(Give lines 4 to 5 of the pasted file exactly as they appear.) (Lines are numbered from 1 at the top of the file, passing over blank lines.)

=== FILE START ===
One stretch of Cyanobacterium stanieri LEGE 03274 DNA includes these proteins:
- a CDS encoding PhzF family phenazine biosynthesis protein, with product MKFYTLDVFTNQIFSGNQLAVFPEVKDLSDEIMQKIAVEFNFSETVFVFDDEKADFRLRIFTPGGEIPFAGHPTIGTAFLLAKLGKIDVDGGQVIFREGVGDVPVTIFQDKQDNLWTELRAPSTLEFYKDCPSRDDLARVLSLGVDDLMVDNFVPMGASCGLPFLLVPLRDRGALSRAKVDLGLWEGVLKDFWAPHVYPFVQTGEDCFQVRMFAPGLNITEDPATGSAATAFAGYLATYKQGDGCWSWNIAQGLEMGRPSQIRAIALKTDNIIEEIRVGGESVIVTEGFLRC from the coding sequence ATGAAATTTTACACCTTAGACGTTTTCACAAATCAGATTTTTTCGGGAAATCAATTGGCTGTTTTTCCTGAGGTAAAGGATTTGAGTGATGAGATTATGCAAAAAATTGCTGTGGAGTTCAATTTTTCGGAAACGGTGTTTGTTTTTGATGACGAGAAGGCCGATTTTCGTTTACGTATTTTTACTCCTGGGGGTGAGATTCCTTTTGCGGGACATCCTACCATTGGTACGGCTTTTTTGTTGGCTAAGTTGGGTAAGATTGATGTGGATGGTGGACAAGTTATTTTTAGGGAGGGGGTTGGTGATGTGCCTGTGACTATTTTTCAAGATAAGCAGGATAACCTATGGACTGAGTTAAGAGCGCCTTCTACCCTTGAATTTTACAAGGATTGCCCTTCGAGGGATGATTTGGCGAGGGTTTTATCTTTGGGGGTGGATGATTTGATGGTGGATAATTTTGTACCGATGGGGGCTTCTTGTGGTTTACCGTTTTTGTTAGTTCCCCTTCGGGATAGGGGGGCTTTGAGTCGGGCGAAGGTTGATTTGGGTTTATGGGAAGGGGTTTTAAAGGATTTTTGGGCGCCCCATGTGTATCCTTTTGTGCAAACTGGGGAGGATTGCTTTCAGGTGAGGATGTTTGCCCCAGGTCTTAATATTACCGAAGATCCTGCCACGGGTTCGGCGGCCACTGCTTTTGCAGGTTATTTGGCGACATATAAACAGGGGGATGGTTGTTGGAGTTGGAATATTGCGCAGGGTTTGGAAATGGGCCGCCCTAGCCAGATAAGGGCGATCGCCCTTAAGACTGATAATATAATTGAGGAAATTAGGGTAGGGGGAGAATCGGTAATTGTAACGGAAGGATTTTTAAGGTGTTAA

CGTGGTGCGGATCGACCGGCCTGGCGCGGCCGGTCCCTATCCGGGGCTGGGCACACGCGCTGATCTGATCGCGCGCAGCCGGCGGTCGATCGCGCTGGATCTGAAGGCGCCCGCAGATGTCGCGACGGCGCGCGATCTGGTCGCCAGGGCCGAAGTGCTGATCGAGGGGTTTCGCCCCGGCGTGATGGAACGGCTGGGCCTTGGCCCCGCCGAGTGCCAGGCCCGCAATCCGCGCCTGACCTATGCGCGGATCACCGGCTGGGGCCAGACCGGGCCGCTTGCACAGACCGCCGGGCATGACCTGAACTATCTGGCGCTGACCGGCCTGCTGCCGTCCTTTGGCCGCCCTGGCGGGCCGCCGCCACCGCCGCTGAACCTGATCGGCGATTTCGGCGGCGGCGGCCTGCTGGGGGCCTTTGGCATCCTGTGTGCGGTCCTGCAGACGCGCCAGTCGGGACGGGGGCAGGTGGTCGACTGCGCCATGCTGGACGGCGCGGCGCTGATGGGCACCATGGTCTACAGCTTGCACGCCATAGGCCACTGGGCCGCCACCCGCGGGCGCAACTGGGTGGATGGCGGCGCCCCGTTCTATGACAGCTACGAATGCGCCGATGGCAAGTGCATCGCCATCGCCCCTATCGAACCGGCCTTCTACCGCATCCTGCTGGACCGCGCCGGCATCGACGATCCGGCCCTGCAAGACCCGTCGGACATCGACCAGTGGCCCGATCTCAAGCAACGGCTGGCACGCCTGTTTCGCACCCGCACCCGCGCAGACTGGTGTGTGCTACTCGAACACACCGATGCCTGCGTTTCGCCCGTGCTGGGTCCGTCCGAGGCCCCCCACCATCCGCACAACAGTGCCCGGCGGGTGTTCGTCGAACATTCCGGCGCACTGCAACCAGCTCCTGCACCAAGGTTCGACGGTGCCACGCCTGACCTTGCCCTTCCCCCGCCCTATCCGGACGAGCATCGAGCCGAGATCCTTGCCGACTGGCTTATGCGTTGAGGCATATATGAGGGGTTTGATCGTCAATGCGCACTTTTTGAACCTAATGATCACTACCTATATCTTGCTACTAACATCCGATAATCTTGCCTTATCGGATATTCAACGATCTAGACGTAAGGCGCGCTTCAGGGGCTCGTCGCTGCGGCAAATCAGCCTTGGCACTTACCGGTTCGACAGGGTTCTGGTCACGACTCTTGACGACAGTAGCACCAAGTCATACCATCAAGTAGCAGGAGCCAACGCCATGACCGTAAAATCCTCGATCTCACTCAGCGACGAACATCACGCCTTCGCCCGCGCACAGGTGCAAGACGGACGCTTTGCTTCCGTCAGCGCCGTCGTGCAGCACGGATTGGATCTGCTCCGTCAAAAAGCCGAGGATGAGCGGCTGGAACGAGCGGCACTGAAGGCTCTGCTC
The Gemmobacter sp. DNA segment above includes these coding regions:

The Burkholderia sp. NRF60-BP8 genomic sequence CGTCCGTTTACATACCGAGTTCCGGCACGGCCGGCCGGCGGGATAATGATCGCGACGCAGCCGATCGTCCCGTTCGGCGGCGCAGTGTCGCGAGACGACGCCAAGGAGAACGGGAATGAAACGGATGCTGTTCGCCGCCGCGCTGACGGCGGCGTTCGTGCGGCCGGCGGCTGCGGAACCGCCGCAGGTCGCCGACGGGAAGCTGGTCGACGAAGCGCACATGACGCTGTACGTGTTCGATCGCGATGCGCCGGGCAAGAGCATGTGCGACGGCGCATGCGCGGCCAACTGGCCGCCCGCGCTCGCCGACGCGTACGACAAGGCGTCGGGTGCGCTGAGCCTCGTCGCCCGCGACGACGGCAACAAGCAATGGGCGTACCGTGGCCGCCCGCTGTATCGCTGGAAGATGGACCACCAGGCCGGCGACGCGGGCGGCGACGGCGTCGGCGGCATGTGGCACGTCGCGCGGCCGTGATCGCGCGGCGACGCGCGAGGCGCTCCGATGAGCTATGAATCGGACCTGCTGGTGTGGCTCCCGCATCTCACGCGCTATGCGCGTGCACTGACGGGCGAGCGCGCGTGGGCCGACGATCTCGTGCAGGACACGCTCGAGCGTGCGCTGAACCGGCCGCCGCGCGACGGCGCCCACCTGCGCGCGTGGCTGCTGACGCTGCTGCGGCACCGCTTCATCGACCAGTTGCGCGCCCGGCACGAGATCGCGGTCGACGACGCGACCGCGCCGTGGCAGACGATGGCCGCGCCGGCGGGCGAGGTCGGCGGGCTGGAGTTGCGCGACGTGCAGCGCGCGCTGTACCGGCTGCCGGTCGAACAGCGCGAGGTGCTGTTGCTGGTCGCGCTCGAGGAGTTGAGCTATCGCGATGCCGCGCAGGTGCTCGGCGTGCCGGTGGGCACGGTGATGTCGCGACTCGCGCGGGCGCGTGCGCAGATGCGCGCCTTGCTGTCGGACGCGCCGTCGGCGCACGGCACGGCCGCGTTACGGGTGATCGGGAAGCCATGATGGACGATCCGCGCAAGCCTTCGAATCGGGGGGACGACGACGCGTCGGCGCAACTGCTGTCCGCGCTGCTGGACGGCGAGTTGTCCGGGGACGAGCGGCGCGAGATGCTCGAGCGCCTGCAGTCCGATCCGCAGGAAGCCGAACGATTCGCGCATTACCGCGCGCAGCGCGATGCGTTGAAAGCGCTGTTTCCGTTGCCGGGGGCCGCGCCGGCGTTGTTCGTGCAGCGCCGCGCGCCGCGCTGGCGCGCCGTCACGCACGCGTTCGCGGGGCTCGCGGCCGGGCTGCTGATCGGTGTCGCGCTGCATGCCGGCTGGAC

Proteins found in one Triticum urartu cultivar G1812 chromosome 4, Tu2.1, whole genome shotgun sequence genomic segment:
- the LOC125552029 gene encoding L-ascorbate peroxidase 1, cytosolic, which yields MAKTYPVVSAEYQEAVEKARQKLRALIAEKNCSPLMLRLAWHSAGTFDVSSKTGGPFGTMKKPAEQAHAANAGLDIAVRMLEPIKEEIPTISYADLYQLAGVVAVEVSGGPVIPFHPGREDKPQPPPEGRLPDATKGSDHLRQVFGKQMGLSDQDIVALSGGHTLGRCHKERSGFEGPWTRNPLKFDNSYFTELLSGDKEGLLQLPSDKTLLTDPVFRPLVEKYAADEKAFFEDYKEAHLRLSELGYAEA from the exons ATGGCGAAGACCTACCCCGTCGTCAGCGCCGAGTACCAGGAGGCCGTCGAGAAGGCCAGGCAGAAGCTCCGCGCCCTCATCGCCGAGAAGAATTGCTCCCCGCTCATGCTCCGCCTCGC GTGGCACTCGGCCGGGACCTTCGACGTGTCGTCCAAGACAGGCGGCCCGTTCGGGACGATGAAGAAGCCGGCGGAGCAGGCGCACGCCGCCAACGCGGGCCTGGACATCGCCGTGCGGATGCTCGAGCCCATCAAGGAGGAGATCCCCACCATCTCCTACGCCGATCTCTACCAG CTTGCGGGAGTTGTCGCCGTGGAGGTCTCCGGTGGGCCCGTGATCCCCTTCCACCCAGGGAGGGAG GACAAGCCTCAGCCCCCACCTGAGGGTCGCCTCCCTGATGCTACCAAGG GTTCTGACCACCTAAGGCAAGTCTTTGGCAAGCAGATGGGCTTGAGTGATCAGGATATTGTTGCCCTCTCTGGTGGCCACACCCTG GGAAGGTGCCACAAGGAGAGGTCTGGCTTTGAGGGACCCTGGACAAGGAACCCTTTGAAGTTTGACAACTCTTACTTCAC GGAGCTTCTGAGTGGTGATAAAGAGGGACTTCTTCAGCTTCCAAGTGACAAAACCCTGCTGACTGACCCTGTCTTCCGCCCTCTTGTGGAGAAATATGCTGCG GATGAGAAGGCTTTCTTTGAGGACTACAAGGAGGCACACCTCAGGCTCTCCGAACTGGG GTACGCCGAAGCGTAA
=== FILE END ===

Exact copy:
The Gemmobacter sp. DNA segment above includes these coding regions:

The Burkholderia sp. NRF60-BP8 genomic sequence CGTCCGTTTACATACCGAGTTCCGGCACGGCCGGCCGGCGGGATAATGATCGCGACGCAGCCGATCGTCCCGTTCGGCGGCGCAGTGTCGCGAGACGACGCCAAGGAGAACGGGAATGAAACGGATGCTGTTCGCCGCCGCGCTGACGGCGGCGTTCGTGCGGCCGGCGGCTGCGGAACCGCCGCAGGTCGCCGACGGGAAGCTGGTCGACGAAGCGCACATGACGCTGTACGTGTTCGATCGCGATGCGCCGGGCAAGAGCATGTGCGACGGCGCATGCGCGGCCAACTGGCCGCCCGCGCTCGCCGACGCGTACGACAAGGCGTCGGGTGCGCTGAGCCTCGTCGCCCGCGACGACGGCAACAAGCAATGGGCGTACCGTGGCCGCCCGCTGTATCGCTGGAAGATGGACCACCAGGCCGGCGACGCGGGCGGCGACGGCGTCGGCGGCATGTGGCACGTCGCGCGGCCGTGATCGCGCGGCGACGCGCGAGGCGCTCCGATGAGCTATGAATCGGACCTGCTGGTGTGGCTCCCGCATCTCACGCGCTATGCGCGTGCACTGACGGGCGAGCGCGCGTGGGCCGACGATCTCGTGCAGGACACGCTCGAGCGTGCGCTGAACCGGCCGCCGCGCGACGGCGCCCACCTGCGCGCGTGGCTGCTGACGCTGCTGCGGCACCGCTTCATCGACCAGTTGCGCGCCCGGCACGAGATCGCGGTCGACGACGCGACCGCGCCGTGGCAGACGATGGCCGCGCCGGCGGGCGAGGTCGGCGGGCTGGAGTTGCGCGACGTGCAGCGCGCGCTGTACCGGCTGCCGGTCGAACAGCGCGAGGTGCTGTTGCTGGTCGCGCTCGAGGAGTTGAGCTATCGCGATGCCGCGCAGGTGCTCGGCGTGCCGGTGGGCACGGTGATGTCGCGACTCGCGCGGGCGCGTGCGCAGATGCGCGCCTTGCTGTCGGACGCGCCGTCGGCGCACGGCACGGCCGCGTTACGGGTGATCGGGAAGCCATGATGGACGATCCGCGCAAGCCTTCGAATCGGGGGGACGACGACGCGTCGGCGCAACTGCTGTCCGCGCTGCTGGACGGCGAGTTGTCCGGGGACGAGCGGCGCGAGATGCTCGAGCGCCTGCAGTCCGATCCGCAGGAAGCCGAACGATTCGCGCATTACCGCGCGCAGCGCGATGCGTTGAAAGCGCTGTTTCCGTTGCCGGGGGCCGCGCCGGCGTTGTTCGTGCAGCGCCGCGCGCCGCGCTGGCGCGCCGTCACGCACGCGTTCGCGGGGCTCGCGGCCGGGCTGCTGATCGGTGTCGCGCTGCATGCCGGCTGGAC